Atrophy of Large Myelinated Motor Axons and Declining Muscle Grip Strength Following Mercury Vapor Inhalation in Mice
The effects of acute mercury vapor (Hg0) exposure on the peripheral motor system have not been previously addressed in the literature. Early case studies report that acute exposure in humans can cause symptoms resembling motor neuron disease (MND). Mercury granules can be histochemically demonstrated in the cytoplasm of murine motor neurons following Hg0 exposure, suggesting it is transported from the neuromuscular junction (NMJ) to the cell body by retrograde axonal transport mechanisms. We considered the hypothesis that morphological damage to the peripheral motor axonal cytoskeleton possibly involving neurofilaments (NFs) follows Hg0 exposure. Eight-week-old wild type (Wt) 129S/v mice were exposed to 500 μg/m3 of Hg0 for 4 h in an experimental vapor exposure chamber.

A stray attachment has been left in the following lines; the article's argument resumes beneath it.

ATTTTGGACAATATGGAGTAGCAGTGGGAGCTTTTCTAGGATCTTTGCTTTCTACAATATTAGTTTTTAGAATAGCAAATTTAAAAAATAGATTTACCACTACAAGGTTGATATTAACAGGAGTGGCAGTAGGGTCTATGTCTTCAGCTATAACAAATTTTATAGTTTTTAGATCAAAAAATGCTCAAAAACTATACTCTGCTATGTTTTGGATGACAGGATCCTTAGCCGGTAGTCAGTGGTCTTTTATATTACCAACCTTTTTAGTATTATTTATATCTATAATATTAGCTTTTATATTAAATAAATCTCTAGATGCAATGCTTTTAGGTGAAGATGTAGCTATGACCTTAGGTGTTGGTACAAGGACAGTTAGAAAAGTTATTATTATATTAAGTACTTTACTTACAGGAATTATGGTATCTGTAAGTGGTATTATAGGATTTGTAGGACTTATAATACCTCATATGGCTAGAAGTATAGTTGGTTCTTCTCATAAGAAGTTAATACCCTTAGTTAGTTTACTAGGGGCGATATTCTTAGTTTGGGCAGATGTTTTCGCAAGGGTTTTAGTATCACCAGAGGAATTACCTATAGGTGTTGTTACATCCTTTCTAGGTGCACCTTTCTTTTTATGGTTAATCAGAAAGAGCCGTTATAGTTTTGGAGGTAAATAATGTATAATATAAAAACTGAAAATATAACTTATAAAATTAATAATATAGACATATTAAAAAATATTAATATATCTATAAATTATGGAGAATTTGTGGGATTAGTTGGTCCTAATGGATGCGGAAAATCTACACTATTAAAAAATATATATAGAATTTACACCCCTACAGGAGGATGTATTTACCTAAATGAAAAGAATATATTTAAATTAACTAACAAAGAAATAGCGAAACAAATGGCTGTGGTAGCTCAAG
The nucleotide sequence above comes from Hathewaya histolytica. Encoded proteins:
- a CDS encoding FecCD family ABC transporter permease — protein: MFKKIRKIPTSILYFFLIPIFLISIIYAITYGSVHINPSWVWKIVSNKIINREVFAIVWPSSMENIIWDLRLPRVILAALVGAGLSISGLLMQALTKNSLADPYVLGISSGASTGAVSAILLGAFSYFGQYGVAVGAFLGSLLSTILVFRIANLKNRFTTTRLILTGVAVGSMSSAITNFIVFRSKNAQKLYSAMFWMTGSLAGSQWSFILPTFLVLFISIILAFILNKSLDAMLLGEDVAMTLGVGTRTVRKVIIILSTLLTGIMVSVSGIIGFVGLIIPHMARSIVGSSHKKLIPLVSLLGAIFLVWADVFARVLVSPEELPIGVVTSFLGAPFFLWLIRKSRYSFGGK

Forelimb grip strength (FGS) was measured over 4-wk intervals prior to removal of the murine phrenic nerves (MPN) 7 mo postexposure. Autometallography of 7- μm-thick spinal-cord sections from Hg0-exposed mice confirmed the presence of mercury deposits in ventral horn motor neurons. The morphology of the myelinated motor axons was assessed by computer-assisted image analysis of 1- μm-thick resin cross sections of the MPN. The group exposed to Hg0 showed a significant reduction in the mean axon caliber, p < .0001. Gaussian spectral analysis of axon diameter distribution showed atrophy principally to large myelinated fibers, a subpopulation of axons that is also affected in MND. This atrophic change was also accompanied by an increased irregularity in axon shape. FGS initially increased with age until 20 wk and then progressively decreased after 22 wk to 36 wk. In conclusion, Hg0 exposure appears to reduce axon diameter, suggesting axon caliber-determining cytoskeletal components such as neurofilaments may be damaged by heavy metal-induced oxidative stress mechanisms, resulting in functional changes to motor units.